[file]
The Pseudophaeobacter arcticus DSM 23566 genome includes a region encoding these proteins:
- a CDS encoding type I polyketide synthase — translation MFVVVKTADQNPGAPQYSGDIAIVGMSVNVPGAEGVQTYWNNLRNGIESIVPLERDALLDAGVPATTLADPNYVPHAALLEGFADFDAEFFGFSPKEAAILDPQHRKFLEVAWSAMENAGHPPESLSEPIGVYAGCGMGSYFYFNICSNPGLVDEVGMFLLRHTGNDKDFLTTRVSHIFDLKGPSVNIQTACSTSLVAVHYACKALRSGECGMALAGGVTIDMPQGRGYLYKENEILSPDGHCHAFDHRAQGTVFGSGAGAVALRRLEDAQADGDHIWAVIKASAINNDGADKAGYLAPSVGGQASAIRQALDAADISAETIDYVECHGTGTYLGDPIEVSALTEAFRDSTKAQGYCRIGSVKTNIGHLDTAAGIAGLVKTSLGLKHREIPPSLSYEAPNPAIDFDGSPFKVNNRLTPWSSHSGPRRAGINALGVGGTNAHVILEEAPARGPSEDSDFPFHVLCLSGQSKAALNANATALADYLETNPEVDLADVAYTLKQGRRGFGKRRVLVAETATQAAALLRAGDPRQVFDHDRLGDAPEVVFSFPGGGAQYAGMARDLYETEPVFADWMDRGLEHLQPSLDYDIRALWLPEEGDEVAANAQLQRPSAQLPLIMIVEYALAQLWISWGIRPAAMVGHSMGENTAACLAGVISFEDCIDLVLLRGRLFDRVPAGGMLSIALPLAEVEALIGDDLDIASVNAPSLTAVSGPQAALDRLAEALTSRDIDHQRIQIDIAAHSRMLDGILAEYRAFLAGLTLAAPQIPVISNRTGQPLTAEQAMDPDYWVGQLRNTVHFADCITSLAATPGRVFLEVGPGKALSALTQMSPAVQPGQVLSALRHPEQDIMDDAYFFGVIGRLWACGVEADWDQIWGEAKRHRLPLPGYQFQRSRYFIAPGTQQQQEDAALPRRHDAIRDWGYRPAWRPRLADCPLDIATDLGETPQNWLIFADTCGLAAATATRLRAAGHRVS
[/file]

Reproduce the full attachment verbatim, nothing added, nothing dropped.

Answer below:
The Pseudophaeobacter arcticus DSM 23566 genome includes a region encoding these proteins:
- a CDS encoding type I polyketide synthase — translation MFVVVKTADQNPGAPQYSGDIAIVGMSVNVPGAEGVQTYWNNLRNGIESIVPLERDALLDAGVPATTLADPNYVPHAALLEGFADFDAEFFGFSPKEAAILDPQHRKFLEVAWSAMENAGHPPESLSEPIGVYAGCGMGSYFYFNICSNPGLVDEVGMFLLRHTGNDKDFLTTRVSHIFDLKGPSVNIQTACSTSLVAVHYACKALRSGECGMALAGGVTIDMPQGRGYLYKENEILSPDGHCHAFDHRAQGTVFGSGAGAVALRRLEDAQADGDHIWAVIKASAINNDGADKAGYLAPSVGGQASAIRQALDAADISAETIDYVECHGTGTYLGDPIEVSALTEAFRDSTKAQGYCRIGSVKTNIGHLDTAAGIAGLVKTSLGLKHREIPPSLSYEAPNPAIDFDGSPFKVNNRLTPWSSHSGPRRAGINALGVGGTNAHVILEEAPARGPSEDSDFPFHVLCLSGQSKAALNANATALADYLETNPEVDLADVAYTLKQGRRGFGKRRVLVAETATQAAALLRAGDPRQVFDHDRLGDAPEVVFSFPGGGAQYAGMARDLYETEPVFADWMDRGLEHLQPSLDYDIRALWLPEEGDEVAANAQLQRPSAQLPLIMIVEYALAQLWISWGIRPAAMVGHSMGENTAACLAGVISFEDCIDLVLLRGRLFDRVPAGGMLSIALPLAEVEALIGDDLDIASVNAPSLTAVSGPQAALDRLAEALTSRDIDHQRIQIDIAAHSRMLDGILAEYRAFLAGLTLAAPQIPVISNRTGQPLTAEQAMDPDYWVGQLRNTVHFADCITSLAATPGRVFLEVGPGKALSALTQMSPAVQPGQVLSALRHPEQDIMDDAYFFGVIGRLWACGVEADWDQIWGEAKRHRLPLPGYQFQRSRYFIAPGTQQQQEDAALPRRHDAIRDWGYRPAWRPRLADCPLDIATDLGETPQNWLIFADTCGLAAATATRLRAAGHRVS